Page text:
Arizona’s Medicaid program will cover Lyft's ride-sharing service as a nonemergency medical transport (NEMT) option, the tech company announced Wednesday.
Lyft worked with officials within the Arizona Health Care Cost Containment System to update policies around NEMT coverage. The policy updates were finalized in May, paving the way for the coverage updates.
It’s the first such agreement between a national ride-share platform and a state Medicaid program. Lyft said in its announcement that it’s working on similar arrangements in other states including Texas and Florida—which have also adopted NEMT coverage changes in Medicaid.
"At Lyft, we’re constantly working to ensure access to transportation doesn’t stand in the way of people getting the healthcare they need," Megan Callahan, vice president of healthcare at Lyft, told FierceHealthcare. "Too many Americans are confronted with barriers when they need to see a physician, and without adequate access, this causes missed appointments, delayed diagnoses and often worsening of existing health conditions."
Both Lyft and ride-sharing rival Uber have made a strong push into the healthcare space, bolstered by data that suggest patients are already using these platforms regularly to get to doctors' appointments and other nonemergency care.
Amid talk in the industry of addressing the social determinants of care, ride-sharing platforms offer an opportunity to address transportation, a key one. Research shows that access to ride-shares can reduce wait times for care and reduce costs by improving access.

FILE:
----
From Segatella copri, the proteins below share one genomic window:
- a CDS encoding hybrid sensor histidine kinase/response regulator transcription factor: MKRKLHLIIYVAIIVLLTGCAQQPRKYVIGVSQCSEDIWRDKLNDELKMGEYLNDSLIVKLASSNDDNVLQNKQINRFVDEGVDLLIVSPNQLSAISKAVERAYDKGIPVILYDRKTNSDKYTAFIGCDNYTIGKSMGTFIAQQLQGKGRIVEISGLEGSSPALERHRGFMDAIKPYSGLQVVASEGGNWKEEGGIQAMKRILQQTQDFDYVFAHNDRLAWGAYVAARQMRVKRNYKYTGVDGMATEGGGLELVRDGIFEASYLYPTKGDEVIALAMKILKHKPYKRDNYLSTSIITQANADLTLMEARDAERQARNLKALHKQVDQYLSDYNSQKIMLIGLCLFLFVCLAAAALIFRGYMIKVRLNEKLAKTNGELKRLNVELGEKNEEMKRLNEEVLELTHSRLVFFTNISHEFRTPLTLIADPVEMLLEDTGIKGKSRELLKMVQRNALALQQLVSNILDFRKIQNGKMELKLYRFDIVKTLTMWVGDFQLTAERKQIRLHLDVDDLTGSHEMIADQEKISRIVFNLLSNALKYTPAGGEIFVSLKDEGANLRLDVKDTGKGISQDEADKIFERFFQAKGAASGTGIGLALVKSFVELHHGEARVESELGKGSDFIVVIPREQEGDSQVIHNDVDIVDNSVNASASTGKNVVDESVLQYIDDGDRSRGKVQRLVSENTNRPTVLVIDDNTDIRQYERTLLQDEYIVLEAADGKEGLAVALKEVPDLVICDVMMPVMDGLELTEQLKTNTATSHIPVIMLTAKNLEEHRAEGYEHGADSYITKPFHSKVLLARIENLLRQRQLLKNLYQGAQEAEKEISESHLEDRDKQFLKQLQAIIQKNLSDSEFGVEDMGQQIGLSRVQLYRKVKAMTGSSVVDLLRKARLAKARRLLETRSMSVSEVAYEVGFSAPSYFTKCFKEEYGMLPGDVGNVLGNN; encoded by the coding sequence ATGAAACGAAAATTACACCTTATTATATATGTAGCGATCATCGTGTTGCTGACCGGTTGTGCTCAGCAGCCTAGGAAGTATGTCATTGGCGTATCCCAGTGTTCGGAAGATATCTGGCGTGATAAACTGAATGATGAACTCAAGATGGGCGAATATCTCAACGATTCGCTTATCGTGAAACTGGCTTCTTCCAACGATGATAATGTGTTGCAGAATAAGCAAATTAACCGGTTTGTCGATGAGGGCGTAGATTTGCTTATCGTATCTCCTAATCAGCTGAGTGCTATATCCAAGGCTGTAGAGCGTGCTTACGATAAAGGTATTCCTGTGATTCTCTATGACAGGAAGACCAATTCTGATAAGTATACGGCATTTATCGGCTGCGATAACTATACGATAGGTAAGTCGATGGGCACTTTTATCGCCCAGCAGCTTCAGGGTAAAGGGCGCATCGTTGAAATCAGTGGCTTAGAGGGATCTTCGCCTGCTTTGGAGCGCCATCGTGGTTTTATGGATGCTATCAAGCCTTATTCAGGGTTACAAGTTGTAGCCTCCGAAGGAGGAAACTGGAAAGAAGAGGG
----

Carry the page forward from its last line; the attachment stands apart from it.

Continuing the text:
Regulators at the federal level have also opened doors for these companies to grow their healthcare business, as the Centers for Medicare & Medicaid Services is allowing for greater use of supplemental benefits in Medicare Advantage—including transportation.
In its announcement, Lyft notes that a March study published in the American Journal of Public Health found that offering ride-share as a NEMT option nationwide could save $537 million a year in healthcare costs.
About 23% of Arizona residents are enrolled in Medicaid, offering a large consumer base for Lyft’s services, according to the announcement. Jami Snyder, director of the state’s Medicaid program, said in a statement that officials are proud to be residents of the first state to integrate ride-share into its NEMT coverage.
Lyft said it was “optimistic” about other states taking similar regulatory action to offer ride-sharing in Medicaid.
“This is a significant step forward in medical transportation services and we look forward to seeing its positive impact,” Snyder said.